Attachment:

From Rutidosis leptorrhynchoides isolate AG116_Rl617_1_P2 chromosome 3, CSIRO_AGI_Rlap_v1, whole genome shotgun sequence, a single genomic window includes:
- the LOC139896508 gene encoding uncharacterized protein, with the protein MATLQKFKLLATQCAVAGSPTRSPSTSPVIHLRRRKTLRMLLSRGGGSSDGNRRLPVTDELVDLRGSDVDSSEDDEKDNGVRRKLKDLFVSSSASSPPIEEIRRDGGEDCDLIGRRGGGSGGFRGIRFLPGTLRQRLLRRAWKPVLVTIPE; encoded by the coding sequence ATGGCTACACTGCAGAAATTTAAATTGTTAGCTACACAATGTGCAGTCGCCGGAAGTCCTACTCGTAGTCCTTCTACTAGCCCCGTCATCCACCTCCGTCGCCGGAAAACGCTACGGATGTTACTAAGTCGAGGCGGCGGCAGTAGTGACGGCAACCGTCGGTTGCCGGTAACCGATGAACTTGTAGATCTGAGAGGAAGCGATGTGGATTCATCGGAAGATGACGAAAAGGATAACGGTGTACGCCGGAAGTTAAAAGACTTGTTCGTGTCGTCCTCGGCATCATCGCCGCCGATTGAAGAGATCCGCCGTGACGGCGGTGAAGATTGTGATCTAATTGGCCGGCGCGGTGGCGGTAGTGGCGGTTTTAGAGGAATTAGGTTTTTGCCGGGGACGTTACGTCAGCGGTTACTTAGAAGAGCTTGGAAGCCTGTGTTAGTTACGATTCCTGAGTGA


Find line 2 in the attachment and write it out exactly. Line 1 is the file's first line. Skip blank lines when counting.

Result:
- the LOC139896508 gene encoding uncharacterized protein, with the protein MATLQKFKLLATQCAVAGSPTRSPSTSPVIHLRRRKTLRMLLSRGGGSSDGNRRLPVTDELVDLRGSDVDSSEDDEKDNGVRRKLKDLFVSSSASSPPIEEIRRDGGEDCDLIGRRGGGSGGFRGIRFLPGTLRQRLLRRAWKPVLVTIPE; encoded by the coding sequence ATGGCTACACTGCAGAAATTTAAATTGTTAGCTACACAATGTGCAGTCGCCGGAAGTCCTACTCGTAGTCCTTCTACTAGCCCCGTCATCCACCTCCGTCGCCGGAAAACGCTACGGATGTTACTAAGTCGAGGCGGCGGCAGTAGTGACGGCAACCGTCGGTTGCCGGTAACCGATGAACTTGTAGATCTGAGAGGAAGCGATGTGGATTCATCGGAAGATGACGAAAAGGATAACGGTGTACGCCGGAAGTTAAAAGACTTGTTCGTGTCGTCCTCGGCATCATCGCCGCCGATTGAAGAGATCCGCCGTGACGGCGGTGAAGATTGTGATCTAATTGGCCGGCGCGGTGGCGGTAGTGGCGGTTTTAGAGGAATTAGGTTTTTGCCGGGGACGTTACGTCAGCGGTTACTTAGAAGAGCTTGGAAGCCTGTGTTAGTTACGATTCCTGAGTGA